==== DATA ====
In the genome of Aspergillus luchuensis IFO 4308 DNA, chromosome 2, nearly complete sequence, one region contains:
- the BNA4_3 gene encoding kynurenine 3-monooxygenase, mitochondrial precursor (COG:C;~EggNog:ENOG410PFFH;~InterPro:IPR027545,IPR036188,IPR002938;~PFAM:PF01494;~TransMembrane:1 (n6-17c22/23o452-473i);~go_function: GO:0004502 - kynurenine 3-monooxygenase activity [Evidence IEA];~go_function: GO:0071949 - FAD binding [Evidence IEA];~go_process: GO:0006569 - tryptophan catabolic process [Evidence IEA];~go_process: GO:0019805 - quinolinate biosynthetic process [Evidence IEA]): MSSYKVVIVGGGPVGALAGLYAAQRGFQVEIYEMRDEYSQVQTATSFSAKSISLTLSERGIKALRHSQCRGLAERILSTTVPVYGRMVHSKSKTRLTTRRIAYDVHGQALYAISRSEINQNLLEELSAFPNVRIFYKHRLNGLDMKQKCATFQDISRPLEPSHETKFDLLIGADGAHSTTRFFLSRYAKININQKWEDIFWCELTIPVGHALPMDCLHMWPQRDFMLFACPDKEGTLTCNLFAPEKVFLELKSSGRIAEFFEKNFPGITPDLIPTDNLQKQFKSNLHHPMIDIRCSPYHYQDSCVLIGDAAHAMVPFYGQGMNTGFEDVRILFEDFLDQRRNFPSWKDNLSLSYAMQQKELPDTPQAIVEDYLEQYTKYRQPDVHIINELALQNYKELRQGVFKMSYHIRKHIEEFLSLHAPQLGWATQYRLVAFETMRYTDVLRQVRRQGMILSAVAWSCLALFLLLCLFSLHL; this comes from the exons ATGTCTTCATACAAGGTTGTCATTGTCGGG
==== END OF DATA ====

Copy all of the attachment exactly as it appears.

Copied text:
In the genome of Aspergillus luchuensis IFO 4308 DNA, chromosome 2, nearly complete sequence, one region contains:
- the BNA4_3 gene encoding kynurenine 3-monooxygenase, mitochondrial precursor (COG:C;~EggNog:ENOG410PFFH;~InterPro:IPR027545,IPR036188,IPR002938;~PFAM:PF01494;~TransMembrane:1 (n6-17c22/23o452-473i);~go_function: GO:0004502 - kynurenine 3-monooxygenase activity [Evidence IEA];~go_function: GO:0071949 - FAD binding [Evidence IEA];~go_process: GO:0006569 - tryptophan catabolic process [Evidence IEA];~go_process: GO:0019805 - quinolinate biosynthetic process [Evidence IEA]): MSSYKVVIVGGGPVGALAGLYAAQRGFQVEIYEMRDEYSQVQTATSFSAKSISLTLSERGIKALRHSQCRGLAERILSTTVPVYGRMVHSKSKTRLTTRRIAYDVHGQALYAISRSEINQNLLEELSAFPNVRIFYKHRLNGLDMKQKCATFQDISRPLEPSHETKFDLLIGADGAHSTTRFFLSRYAKININQKWEDIFWCELTIPVGHALPMDCLHMWPQRDFMLFACPDKEGTLTCNLFAPEKVFLELKSSGRIAEFFEKNFPGITPDLIPTDNLQKQFKSNLHHPMIDIRCSPYHYQDSCVLIGDAAHAMVPFYGQGMNTGFEDVRILFEDFLDQRRNFPSWKDNLSLSYAMQQKELPDTPQAIVEDYLEQYTKYRQPDVHIINELALQNYKELRQGVFKMSYHIRKHIEEFLSLHAPQLGWATQYRLVAFETMRYTDVLRQVRRQGMILSAVAWSCLALFLLLCLFSLHL; this comes from the exons ATGTCTTCATACAAGGTTGTCATTGTCGGG